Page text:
As the number of coronavirus cases continues to rise in the U.S., a majority of Americans say that the best ways to prevent the spread of the disease are pretty well understood. And even as some research studies have suggested conflicting advice about efforts to confront COVID-19, most Americans consider this to be an understandable part of the research process, rather than a sign that research studies can’t be trusted.
Seven-in-ten Americans say the core strategies for containing the coronavirus are well understood, even though research studies have yielded conflicting advice. A far smaller share (28%) says it’s difficult to know how best to prevent the spread of COVID-19, according to a Pew Research Center survey conducted April 29-May 5, 2020.How we did this
As scientific understanding of the coronavirus continues to evolve, most Americans (78%) say it makes sense that studies may have conflicting advice because research is constantly improving; just 21% say research studies cannot really be trusted because so many studies have conflicting advice.
These generally positive views of the research process come at a time when public trust in medical scientists has increased in the last year and 76% say the coronavirus outbreak has made developments in science more important for society.
Republicans and Democrats express general agreement on questions about coronavirus research and the ways to limit the spread of the disease. This stands in contrast to the large partisan differences seen in other assessments of COVID-19, including the threat to public health and current state of the outbreak.
Majorities of Democrats and those who lean to the Democratic Party (74%) and Republicans and Republican leaners (66%) say the core ideas of how to prevent the spread of the coronavirus are pretty well understood. Most Democrats (83%) and Republicans (72%) also say that it makes sense that some studies on the spread of coronavirus have conflicting advice because the research is constantly improving.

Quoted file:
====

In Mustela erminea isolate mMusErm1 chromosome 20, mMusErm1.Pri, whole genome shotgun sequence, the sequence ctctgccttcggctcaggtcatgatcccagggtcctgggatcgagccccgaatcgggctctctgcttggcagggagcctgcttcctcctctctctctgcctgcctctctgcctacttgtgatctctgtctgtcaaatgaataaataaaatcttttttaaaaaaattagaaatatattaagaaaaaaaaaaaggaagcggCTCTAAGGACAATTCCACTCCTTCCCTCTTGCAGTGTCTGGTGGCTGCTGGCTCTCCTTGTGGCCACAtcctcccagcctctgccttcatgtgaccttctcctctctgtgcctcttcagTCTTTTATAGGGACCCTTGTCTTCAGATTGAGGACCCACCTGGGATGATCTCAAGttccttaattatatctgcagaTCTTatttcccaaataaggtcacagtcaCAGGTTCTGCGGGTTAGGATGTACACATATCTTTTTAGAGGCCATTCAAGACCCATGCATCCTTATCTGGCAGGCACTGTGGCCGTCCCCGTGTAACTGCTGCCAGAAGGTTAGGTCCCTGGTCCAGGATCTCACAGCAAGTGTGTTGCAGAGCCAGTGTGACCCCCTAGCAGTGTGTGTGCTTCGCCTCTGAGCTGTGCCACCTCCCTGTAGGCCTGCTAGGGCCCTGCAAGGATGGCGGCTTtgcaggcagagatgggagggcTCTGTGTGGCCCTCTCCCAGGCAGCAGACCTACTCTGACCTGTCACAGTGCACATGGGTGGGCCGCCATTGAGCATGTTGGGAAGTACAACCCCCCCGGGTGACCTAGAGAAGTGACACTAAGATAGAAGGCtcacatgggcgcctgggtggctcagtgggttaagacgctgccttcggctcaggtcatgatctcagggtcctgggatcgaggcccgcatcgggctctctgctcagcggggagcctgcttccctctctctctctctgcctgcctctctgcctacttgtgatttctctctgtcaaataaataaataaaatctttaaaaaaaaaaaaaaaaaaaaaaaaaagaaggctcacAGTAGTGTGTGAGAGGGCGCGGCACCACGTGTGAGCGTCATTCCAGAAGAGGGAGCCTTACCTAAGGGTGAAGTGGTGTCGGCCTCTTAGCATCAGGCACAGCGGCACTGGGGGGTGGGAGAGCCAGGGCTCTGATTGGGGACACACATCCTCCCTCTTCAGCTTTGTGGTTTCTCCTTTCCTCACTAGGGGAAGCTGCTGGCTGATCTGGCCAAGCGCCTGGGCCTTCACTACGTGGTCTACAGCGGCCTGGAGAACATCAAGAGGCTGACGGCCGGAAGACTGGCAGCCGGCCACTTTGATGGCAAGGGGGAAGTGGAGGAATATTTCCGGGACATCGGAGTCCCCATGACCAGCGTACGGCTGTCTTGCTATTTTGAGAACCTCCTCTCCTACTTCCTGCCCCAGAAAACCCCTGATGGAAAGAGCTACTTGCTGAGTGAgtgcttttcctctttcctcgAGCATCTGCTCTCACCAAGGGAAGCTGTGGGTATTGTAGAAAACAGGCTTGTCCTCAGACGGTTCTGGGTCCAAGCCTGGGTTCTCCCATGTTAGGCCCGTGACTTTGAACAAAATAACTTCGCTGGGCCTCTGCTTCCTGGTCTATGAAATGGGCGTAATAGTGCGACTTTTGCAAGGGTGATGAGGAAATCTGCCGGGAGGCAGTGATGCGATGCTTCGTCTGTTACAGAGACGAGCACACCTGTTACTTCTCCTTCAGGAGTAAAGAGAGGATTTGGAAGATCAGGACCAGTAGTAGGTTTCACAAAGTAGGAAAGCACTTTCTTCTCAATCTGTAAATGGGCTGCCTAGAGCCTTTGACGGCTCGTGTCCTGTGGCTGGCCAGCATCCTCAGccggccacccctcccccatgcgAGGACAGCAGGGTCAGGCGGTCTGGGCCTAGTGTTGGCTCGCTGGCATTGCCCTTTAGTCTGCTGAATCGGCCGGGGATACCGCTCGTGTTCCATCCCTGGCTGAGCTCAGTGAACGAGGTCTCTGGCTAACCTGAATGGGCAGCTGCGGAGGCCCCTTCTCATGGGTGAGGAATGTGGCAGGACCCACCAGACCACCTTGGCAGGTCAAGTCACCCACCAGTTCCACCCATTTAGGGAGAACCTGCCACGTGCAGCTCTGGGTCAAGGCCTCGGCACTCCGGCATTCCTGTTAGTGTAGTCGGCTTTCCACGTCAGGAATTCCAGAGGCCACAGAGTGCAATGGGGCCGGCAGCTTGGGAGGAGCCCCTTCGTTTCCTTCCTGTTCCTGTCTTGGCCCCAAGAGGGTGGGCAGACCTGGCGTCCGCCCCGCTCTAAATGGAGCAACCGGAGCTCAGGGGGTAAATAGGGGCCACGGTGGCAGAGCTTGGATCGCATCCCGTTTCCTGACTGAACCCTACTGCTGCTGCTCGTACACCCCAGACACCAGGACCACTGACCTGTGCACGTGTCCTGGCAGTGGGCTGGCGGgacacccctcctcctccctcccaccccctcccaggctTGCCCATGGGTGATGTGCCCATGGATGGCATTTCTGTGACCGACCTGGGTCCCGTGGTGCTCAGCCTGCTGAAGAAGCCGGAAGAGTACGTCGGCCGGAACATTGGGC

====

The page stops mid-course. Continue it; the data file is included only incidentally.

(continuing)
Majorities across education levels see conflicting studies as an expected part of the research process, though college graduates (87%) are somewhat more likely to say this than those without a college degree (74%). A similar pattern holds in views of limiting the spread of COVID-19. College graduates are 13 percentage points more likely than those without a four-year degree to say the core ideas of how to prevent the spread of the coronavirus are well understood (79% vs. 66%).
A 2016 Center survey on Americans’ eating habits and views on food science found that more saw conflicting food studies as a sign that research is constantly improving, rather than a sign that research about the health effects of food cannot be trusted (61% to 37%). Underscoring the challenge of interpreting food studies, the survey found significant differences in views across levels of science knowledge: 74% of those who scored high on a nine-item index of science knowledge said conflicting results from food studies are signs that new research is constantly improving. By contrast, those with low science knowledge were closely divided over whether such studies are signs of improving research (46%) or show that food research cannot really be trusted (50%). You can find more information here about the science knowledge index.